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Hotel Palafitte, Neuchâtel

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ABOVE: A panoramic view of a lake pavilion, showing the balcony (left) and the spacious interior. INSET BELOW: A sailboat on  Lake Neuchâtel, and bathroom sinks with the dimmer turned down.

Rooms at the Hôtel Palafitte

photoIn Palafitte lingo, there's no such thing as a mere "room" or "suite": Each of the 40 units is called a "pavilion," which is reasonable since the units are more like mini-townhouses or bungalows than conventional hotel rooms. The pavilions are identical in layout, with 68 m² or 732 square feet of space. Each unit has a balcony, a large sleeping space with a seating area and computer nook, a bathroom with double sink and Jacuzzi, and a separate toilet room near the entrance. Storage consists of generous built-in closets along the hallway that leads from the entrance to the sleeping area.

To one side of the bed is a desk; on the opposite wall is a niche with a personal computer with printer, a minibar, and a Nespresso coffee machine. Internet access and coffee are included in the room rate.

The couch in the seating area faces a large-screen plasma TV and Bose surround-sound speakers.

photoThe bathroom is luxurious, if lacking in privacy: The transparent glass-walled shower stall overlooks the desk and the sleeping area, which might be off-putting to a shy Bridget Jones at the start of a dirty weekend with a new partner. Pluses include the stylish double sinks in a wooden countertop (see inset photo), the separate whirlpool tub, and the Bulgari soaps and amenities. Oddly enough, the separate toilet room is more functional than luxurious, and the floor-to-ceiling window of frosted glass faces the adjacent walkway. (If you're extremely modest, you can always leave the light off when you use the WC at night.)

In my opinion, the pavilion's best feature is the balcony, which--in the lakeside units--feels like a balcony on a cruise ship. A ladder makes it easy to climb down into the lake for a swim.

Motorized louvres or shutters cover the floor-to-ceiling windows and the glass doors to the balcony. One narrow shutter is strategically placed to hide views of the shower stall from the lake, so you can strike a September Morn pose for your roommate without being ogled by a yachtsman with binoculars. By fiddling with the shutter controls, you can leave tiny gaps between the louvres for fresh air at night or during a nap.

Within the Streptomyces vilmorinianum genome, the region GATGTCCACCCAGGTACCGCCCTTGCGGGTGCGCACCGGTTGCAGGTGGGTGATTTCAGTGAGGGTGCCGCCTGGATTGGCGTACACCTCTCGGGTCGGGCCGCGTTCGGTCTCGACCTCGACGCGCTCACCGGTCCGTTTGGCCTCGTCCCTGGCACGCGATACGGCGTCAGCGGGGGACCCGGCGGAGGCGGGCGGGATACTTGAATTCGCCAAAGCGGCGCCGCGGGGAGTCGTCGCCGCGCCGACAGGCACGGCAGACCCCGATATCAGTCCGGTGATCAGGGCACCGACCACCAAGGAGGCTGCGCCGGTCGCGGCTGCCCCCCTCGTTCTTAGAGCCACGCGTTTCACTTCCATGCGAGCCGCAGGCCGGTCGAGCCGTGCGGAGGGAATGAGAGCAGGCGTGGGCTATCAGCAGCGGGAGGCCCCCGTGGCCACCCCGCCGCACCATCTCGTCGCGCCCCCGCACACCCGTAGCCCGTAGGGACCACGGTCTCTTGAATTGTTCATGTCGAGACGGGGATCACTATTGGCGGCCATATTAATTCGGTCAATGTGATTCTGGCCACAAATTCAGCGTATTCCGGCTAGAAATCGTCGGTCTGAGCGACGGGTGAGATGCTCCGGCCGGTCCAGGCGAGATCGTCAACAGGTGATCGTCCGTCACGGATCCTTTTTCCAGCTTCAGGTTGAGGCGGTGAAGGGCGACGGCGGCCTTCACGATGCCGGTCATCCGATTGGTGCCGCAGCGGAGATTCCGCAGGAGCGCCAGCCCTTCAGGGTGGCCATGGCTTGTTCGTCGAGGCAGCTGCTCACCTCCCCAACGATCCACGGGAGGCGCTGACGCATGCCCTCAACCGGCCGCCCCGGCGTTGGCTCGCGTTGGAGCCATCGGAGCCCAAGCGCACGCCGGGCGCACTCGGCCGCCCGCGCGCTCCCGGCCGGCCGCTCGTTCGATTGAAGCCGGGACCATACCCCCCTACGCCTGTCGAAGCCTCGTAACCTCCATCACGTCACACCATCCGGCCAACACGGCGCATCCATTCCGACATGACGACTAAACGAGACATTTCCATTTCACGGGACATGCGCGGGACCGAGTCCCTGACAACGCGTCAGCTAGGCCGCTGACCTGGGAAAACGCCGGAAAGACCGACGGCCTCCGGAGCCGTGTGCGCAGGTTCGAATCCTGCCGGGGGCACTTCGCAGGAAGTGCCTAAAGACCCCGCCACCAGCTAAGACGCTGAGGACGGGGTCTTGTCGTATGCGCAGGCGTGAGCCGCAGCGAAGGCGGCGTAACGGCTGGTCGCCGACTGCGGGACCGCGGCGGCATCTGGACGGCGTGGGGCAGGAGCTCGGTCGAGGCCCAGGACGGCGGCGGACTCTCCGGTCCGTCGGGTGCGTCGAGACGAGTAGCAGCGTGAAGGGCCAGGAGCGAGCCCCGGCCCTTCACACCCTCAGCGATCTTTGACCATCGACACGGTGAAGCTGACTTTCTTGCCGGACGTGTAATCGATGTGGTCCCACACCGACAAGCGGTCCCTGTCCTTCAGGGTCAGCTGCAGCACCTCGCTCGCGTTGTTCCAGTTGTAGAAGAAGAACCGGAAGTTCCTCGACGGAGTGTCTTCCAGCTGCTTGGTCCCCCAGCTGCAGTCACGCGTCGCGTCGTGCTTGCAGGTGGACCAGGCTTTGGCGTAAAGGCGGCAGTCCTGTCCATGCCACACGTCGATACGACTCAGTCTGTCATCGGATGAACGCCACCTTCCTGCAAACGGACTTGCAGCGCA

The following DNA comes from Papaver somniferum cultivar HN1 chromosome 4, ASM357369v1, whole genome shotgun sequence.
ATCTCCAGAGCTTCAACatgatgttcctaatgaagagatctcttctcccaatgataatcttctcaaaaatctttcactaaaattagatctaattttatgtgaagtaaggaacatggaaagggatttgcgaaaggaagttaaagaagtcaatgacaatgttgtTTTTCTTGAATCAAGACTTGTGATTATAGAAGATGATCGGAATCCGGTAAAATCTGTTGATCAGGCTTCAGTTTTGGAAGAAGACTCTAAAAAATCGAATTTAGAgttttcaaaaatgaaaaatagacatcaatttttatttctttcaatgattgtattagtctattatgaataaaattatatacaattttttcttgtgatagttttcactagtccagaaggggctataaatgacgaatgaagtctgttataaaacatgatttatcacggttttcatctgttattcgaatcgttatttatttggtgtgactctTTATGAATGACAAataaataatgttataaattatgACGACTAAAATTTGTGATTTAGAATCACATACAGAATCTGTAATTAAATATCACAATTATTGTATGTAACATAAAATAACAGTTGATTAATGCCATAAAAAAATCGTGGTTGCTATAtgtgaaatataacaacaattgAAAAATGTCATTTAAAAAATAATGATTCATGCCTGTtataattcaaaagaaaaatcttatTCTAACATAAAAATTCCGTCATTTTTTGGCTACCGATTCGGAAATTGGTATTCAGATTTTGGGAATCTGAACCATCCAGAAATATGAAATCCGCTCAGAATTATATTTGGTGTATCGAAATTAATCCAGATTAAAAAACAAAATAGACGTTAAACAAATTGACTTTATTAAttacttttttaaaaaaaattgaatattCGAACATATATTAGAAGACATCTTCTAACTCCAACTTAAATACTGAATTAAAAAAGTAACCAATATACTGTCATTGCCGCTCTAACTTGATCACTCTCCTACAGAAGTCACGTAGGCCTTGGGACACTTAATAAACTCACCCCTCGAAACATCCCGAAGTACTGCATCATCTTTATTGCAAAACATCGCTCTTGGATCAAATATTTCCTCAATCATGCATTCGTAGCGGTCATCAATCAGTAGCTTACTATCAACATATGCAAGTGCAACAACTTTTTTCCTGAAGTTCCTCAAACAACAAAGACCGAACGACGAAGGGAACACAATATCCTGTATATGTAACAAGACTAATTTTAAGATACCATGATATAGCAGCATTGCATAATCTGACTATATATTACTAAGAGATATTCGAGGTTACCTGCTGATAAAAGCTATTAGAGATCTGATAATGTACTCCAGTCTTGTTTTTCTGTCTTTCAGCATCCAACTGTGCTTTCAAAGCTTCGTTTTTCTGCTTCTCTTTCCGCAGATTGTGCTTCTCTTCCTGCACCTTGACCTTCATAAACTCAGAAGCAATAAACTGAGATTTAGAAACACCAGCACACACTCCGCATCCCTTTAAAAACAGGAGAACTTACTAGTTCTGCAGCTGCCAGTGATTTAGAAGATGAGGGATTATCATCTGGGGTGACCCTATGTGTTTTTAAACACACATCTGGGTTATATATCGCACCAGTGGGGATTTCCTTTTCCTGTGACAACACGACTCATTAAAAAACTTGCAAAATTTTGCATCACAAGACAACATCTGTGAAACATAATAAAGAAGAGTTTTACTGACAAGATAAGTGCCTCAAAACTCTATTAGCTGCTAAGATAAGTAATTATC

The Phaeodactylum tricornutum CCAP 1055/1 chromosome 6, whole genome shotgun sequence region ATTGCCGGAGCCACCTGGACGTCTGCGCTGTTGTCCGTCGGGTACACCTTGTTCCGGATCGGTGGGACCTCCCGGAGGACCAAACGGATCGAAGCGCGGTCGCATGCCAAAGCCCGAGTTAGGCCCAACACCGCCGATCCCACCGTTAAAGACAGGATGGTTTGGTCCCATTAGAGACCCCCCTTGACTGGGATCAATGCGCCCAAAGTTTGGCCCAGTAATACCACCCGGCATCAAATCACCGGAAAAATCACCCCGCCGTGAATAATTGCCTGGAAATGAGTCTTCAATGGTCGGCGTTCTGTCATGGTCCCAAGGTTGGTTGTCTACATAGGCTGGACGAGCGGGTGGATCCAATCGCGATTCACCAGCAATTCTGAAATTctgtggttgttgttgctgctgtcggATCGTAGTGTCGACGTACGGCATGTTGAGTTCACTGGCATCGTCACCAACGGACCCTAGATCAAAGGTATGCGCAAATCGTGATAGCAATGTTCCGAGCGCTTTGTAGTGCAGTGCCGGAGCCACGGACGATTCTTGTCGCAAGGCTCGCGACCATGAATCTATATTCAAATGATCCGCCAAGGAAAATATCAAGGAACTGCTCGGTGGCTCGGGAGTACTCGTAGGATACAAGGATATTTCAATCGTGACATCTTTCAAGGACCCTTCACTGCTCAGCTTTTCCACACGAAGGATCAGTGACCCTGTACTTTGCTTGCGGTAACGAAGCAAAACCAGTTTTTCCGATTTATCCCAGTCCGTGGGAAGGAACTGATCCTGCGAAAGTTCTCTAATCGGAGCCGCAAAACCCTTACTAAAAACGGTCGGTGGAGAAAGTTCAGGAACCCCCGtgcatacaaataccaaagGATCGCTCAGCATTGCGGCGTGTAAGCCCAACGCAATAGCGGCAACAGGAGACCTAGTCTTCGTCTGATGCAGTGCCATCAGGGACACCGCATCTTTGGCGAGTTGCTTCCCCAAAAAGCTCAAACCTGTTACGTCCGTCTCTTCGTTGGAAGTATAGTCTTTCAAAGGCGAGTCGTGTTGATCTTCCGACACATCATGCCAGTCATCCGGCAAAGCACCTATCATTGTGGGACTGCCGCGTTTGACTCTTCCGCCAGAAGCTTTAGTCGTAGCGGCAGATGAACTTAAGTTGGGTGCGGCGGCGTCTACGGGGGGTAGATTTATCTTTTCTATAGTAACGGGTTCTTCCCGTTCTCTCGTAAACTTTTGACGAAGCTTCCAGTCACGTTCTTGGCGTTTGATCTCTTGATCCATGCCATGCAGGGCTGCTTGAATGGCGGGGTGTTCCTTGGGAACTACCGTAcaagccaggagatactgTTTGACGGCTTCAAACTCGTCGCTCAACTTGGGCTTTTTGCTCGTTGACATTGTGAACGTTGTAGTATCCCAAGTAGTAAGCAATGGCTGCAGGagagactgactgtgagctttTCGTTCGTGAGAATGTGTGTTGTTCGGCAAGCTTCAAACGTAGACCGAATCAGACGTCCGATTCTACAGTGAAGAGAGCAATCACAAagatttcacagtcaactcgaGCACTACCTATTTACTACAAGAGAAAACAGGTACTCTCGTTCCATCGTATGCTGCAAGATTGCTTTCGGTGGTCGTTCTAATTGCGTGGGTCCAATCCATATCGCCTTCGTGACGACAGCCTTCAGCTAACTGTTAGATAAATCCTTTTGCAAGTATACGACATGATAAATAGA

• Twenty-four of the Palifitte's 40 units are lake pavilions, which are more expensive than shore units but are well worth the extra cost. If you need to save money, skip dinner at a fancy restaurant: Instead, buy a picnic dinner with a bottle of wine in town and enjoy it on your lake pavilion's balcony.

  • Don't expect people to open doors for you or to greet you by name as they might do at a traditional Swiss luxury hotel. The Palafitte is a hotel that you visit for its innovative architecture and the magical experience of staying in a pavilion over a lake.

Restaurant and bar

The Palafitte has a bar and restaurant, with prices that are in line with the hotel's five-star rating. (I didn't have a chance to try the restaurant except for the breakfast buffet, which was about what you'd expect at a four- or five-star hotel in Switzerland.) From May to September, you can enjoy drinks and food outdoors.

Location and Web site

The Hôtel Palafitte is in Neuchâtel-Monruz, about 800 meters from the center of Neuchâtel.

For more information, including current rates and special offers, visit the hotel's Web site at or see's guaranteed lowest available rates, photos, and user reviews by clicking here.

For more captioned pictures, go to page 3 of this article.

Next page: More photos

In this article:
Hôtel Palafitte: Introduction
Rooms at the Hôtel Palafitte
More photos

Also see:
Neuchâtel travel guide and photo gallery

Top photo copyright © Hôtel Palafitte.